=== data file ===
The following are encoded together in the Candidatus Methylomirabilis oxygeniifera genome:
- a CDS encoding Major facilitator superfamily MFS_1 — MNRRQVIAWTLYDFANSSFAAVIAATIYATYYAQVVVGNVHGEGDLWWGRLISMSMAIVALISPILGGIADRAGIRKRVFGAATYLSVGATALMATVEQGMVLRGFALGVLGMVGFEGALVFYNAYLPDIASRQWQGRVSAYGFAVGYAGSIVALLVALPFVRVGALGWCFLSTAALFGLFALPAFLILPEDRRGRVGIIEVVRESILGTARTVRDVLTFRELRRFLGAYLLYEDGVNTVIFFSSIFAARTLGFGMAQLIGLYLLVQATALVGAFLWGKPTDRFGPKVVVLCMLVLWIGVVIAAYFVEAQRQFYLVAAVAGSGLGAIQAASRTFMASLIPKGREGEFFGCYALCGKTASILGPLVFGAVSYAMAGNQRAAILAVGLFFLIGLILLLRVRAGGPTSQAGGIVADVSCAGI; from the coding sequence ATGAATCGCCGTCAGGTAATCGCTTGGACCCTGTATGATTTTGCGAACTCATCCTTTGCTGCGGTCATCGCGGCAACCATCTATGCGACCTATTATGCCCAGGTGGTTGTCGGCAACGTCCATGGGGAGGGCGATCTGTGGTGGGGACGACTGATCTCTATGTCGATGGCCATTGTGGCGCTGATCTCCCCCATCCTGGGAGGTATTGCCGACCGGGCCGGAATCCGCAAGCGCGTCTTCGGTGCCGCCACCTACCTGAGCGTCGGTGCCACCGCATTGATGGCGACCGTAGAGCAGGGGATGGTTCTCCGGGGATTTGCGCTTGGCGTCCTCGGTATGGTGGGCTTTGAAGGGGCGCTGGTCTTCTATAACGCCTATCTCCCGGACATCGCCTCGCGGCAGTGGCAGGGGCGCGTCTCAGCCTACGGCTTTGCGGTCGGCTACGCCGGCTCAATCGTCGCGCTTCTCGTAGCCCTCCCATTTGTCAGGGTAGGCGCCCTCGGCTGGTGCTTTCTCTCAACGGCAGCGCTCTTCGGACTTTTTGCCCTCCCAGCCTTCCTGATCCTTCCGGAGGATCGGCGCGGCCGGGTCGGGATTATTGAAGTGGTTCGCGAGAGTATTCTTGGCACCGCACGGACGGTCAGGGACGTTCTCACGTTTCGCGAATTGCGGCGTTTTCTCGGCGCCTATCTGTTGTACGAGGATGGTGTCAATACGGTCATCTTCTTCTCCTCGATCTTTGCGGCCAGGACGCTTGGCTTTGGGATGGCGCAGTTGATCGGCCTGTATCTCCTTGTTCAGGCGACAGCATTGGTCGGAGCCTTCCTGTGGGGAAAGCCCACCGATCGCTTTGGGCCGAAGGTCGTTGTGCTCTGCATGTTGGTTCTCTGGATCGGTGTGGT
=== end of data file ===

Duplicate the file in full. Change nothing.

The following are encoded together in the Candidatus Methylomirabilis oxygeniifera genome:
- a CDS encoding Major facilitator superfamily MFS_1 — MNRRQVIAWTLYDFANSSFAAVIAATIYATYYAQVVVGNVHGEGDLWWGRLISMSMAIVALISPILGGIADRAGIRKRVFGAATYLSVGATALMATVEQGMVLRGFALGVLGMVGFEGALVFYNAYLPDIASRQWQGRVSAYGFAVGYAGSIVALLVALPFVRVGALGWCFLSTAALFGLFALPAFLILPEDRRGRVGIIEVVRESILGTARTVRDVLTFRELRRFLGAYLLYEDGVNTVIFFSSIFAARTLGFGMAQLIGLYLLVQATALVGAFLWGKPTDRFGPKVVVLCMLVLWIGVVIAAYFVEAQRQFYLVAAVAGSGLGAIQAASRTFMASLIPKGREGEFFGCYALCGKTASILGPLVFGAVSYAMAGNQRAAILAVGLFFLIGLILLLRVRAGGPTSQAGGIVADVSCAGI; from the coding sequence ATGAATCGCCGTCAGGTAATCGCTTGGACCCTGTATGATTTTGCGAACTCATCCTTTGCTGCGGTCATCGCGGCAACCATCTATGCGACCTATTATGCCCAGGTGGTTGTCGGCAACGTCCATGGGGAGGGCGATCTGTGGTGGGGACGACTGATCTCTATGTCGATGGCCATTGTGGCGCTGATCTCCCCCATCCTGGGAGGTATTGCCGACCGGGCCGGAATCCGCAAGCGCGTCTTCGGTGCCGCCACCTACCTGAGCGTCGGTGCCACCGCATTGATGGCGACCGTAGAGCAGGGGATGGTTCTCCGGGGATTTGCGCTTGGCGTCCTCGGTATGGTGGGCTTTGAAGGGGCGCTGGTCTTCTATAACGCCTATCTCCCGGACATCGCCTCGCGGCAGTGGCAGGGGCGCGTCTCAGCCTACGGCTTTGCGGTCGGCTACGCCGGCTCAATCGTCGCGCTTCTCGTAGCCCTCCCATTTGTCAGGGTAGGCGCCCTCGGCTGGTGCTTTCTCTCAACGGCAGCGCTCTTCGGACTTTTTGCCCTCCCAGCCTTCCTGATCCTTCCGGAGGATCGGCGCGGCCGGGTCGGGATTATTGAAGTGGTTCGCGAGAGTATTCTTGGCACCGCACGGACGGTCAGGGACGTTCTCACGTTTCGCGAATTGCGGCGTTTTCTCGGCGCCTATCTGTTGTACGAGGATGGTGTCAATACGGTCATCTTCTTCTCCTCGATCTTTGCGGCCAGGACGCTTGGCTTTGGGATGGCGCAGTTGATCGGCCTGTATCTCCTTGTTCAGGCGACAGCATTGGTCGGAGCCTTCCTGTGGGGAAAGCCCACCGATCGCTTTGGGCCGAAGGTCGTTGTGCTCTGCATGTTGGTTCTCTGGATCGGTGTGGT